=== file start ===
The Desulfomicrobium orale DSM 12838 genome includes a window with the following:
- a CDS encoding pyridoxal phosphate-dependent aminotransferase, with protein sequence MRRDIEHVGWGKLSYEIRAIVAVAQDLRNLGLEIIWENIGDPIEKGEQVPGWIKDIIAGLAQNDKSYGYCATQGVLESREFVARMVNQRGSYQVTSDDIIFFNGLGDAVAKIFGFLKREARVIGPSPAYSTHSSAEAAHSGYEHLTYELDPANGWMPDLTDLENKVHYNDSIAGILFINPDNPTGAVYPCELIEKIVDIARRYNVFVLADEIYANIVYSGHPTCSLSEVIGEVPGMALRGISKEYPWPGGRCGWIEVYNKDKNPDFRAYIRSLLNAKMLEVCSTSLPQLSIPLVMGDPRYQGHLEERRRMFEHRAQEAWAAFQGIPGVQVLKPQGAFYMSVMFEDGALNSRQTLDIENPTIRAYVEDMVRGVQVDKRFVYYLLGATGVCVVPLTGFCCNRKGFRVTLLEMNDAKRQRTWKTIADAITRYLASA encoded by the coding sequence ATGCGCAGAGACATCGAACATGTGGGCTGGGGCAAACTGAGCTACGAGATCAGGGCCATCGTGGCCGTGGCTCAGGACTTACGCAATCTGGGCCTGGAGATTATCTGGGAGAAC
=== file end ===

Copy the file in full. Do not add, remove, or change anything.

The Desulfomicrobium orale DSM 12838 genome includes a window with the following:
- a CDS encoding pyridoxal phosphate-dependent aminotransferase, with protein sequence MRRDIEHVGWGKLSYEIRAIVAVAQDLRNLGLEIIWENIGDPIEKGEQVPGWIKDIIAGLAQNDKSYGYCATQGVLESREFVARMVNQRGSYQVTSDDIIFFNGLGDAVAKIFGFLKREARVIGPSPAYSTHSSAEAAHSGYEHLTYELDPANGWMPDLTDLENKVHYNDSIAGILFINPDNPTGAVYPCELIEKIVDIARRYNVFVLADEIYANIVYSGHPTCSLSEVIGEVPGMALRGISKEYPWPGGRCGWIEVYNKDKNPDFRAYIRSLLNAKMLEVCSTSLPQLSIPLVMGDPRYQGHLEERRRMFEHRAQEAWAAFQGIPGVQVLKPQGAFYMSVMFEDGALNSRQTLDIENPTIRAYVEDMVRGVQVDKRFVYYLLGATGVCVVPLTGFCCNRKGFRVTLLEMNDAKRQRTWKTIADAITRYLASA encoded by the coding sequence ATGCGCAGAGACATCGAACATGTGGGCTGGGGCAAACTGAGCTACGAGATCAGGGCCATCGTGGCCGTGGCTCAGGACTTACGCAATCTGGGCCTGGAGATTATCTGGGAGAAC